“Is God punishing me?” – Jermichael Finley, injured Green Bay Packers football player, recounting his thoughts while lying paralyzed on the Lambeau Field turf during an NFL game Oct. 20 against the Cleveland Browns.
“Hear my cry, O God. … I take refuge in the shelter of your wings.” – Psalm 61
I never criticize anyone’s anger, fear or theology in the immediate season of traumatic stress. We’ve all thought, said and done the darnedest things when pain ambushes the security of the moment, even on a football field.
Finley, unable to move or breathe, whispered breathless, desperate pleas for help to wide-eyed, terrified teammates. Fast-responding NFL medical help restored Finley’s breathing. What turned out to be a bruised spinal cord un-shocked itself, quickly returning limited motion to the talented tight end’s extremities.
Finley – he of the famed “Lambeau Leap” into the celebratory end zone caress of Packer fans after touchdowns – could manage only half a determined wave to the silent stadium crowd minutes later as he was carted from the field.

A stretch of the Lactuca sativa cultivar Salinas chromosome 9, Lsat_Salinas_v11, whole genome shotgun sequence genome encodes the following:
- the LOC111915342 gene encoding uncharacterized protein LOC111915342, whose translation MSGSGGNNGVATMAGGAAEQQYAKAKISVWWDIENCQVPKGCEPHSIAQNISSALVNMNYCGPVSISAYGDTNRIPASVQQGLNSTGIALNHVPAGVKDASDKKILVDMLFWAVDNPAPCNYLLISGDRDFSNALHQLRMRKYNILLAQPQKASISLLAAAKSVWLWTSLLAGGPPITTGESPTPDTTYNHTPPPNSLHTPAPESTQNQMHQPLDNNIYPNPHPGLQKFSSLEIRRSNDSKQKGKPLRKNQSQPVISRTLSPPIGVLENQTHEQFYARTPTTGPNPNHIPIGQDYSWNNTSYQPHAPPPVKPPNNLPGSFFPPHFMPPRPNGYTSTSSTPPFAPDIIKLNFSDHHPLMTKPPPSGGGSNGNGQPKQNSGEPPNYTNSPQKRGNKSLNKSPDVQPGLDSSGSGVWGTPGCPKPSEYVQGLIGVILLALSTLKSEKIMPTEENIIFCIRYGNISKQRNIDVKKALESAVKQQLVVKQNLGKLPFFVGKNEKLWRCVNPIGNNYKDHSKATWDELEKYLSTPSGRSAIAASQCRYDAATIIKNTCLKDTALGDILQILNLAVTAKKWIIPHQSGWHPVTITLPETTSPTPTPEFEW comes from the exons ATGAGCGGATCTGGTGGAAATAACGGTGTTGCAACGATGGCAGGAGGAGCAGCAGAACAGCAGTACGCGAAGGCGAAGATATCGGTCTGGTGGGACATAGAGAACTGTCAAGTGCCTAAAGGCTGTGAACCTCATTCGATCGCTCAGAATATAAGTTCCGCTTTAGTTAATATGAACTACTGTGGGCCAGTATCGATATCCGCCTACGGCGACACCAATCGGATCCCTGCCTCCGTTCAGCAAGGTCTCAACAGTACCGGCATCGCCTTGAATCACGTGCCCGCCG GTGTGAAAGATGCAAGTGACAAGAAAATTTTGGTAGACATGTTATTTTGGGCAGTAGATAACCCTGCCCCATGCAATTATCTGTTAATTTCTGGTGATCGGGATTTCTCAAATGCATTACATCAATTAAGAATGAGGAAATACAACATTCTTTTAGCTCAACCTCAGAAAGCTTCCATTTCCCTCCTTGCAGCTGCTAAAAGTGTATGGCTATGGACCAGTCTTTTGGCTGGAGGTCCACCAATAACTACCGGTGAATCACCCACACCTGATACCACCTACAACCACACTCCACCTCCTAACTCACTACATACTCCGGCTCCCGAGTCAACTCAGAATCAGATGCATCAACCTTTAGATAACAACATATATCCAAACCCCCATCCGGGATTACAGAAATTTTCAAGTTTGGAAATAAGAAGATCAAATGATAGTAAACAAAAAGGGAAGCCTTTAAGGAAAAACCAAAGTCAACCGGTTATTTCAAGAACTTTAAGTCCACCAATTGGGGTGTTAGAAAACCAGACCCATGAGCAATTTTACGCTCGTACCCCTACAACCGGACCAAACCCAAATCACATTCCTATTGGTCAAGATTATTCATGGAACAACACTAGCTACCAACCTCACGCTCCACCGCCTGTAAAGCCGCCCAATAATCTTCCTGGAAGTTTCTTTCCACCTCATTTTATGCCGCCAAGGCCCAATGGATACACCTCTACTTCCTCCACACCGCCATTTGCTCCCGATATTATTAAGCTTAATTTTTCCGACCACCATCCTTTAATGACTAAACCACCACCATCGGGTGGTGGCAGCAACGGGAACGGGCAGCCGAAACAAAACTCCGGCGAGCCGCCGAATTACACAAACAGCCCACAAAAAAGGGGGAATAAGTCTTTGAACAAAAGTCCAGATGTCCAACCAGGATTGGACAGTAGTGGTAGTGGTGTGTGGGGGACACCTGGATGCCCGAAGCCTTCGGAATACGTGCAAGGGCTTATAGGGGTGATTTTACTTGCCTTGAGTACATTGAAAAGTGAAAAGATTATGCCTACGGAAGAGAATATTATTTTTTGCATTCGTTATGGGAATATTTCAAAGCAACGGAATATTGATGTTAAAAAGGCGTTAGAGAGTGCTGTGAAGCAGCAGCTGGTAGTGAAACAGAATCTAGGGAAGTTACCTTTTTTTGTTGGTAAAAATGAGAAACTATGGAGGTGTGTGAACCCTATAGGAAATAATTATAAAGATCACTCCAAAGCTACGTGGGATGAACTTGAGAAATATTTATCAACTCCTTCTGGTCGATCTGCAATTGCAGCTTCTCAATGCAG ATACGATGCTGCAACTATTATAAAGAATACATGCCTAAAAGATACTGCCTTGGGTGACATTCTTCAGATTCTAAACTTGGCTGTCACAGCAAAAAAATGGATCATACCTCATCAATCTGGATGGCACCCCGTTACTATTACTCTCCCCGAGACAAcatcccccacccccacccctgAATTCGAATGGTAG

Recovering rapidly in a Green Bay, Wis., hospital, Finley was standing and able to shower alone the next day. Soon after, Finley and co-writer Peter King penned Finley’s first-person thoughts about the injury (Link – NFL Finley Story).
Finley pondered God’s punishment and mentioned being blessed by the love and fellowship of his teammates, almost all of whom visited him in the hospital. His 5-year-old son Kaydon prays for Dad before every game; Kaydon wondered if God hadn’t heard his prayers that day. Finley values life and appreciates the amazing physical gifts, talents, discipline and opportunities that have culminated in a top-notch – but now imperiled – NFL career. We wish him well in his recovery and life’s journey..
It’s worth noting, as Western society largely rebels against religion overall, God generally, and Jesus Christ specifically, how often in a crisis our first, personal reaction involves some inclusion or mention of God – for better or worse.
I had this thought upon reading Finley’s story: In our fear and pain, why do we so often think, reflexively, that God is punishing us? Or ignoring prayers? Or that our best blessings reside in our earthly family and friends?
If we think to call on God at all, we should know reflexively that He is our refuge and shelter. Jesus Christ endured the cross to forgive us and save us in the Glory of God. In Jesus reside our real, best blessings of hope, endurance, comfort and courage. Our first thought in a crisis should always be: “Lord Jesus, give me strength.”
Doubting Him only compounds life’s pain.
Walters (email@example.com) opines that merely believing “God is there” isn’t necessarily a comfort; trusting God’s goodness is.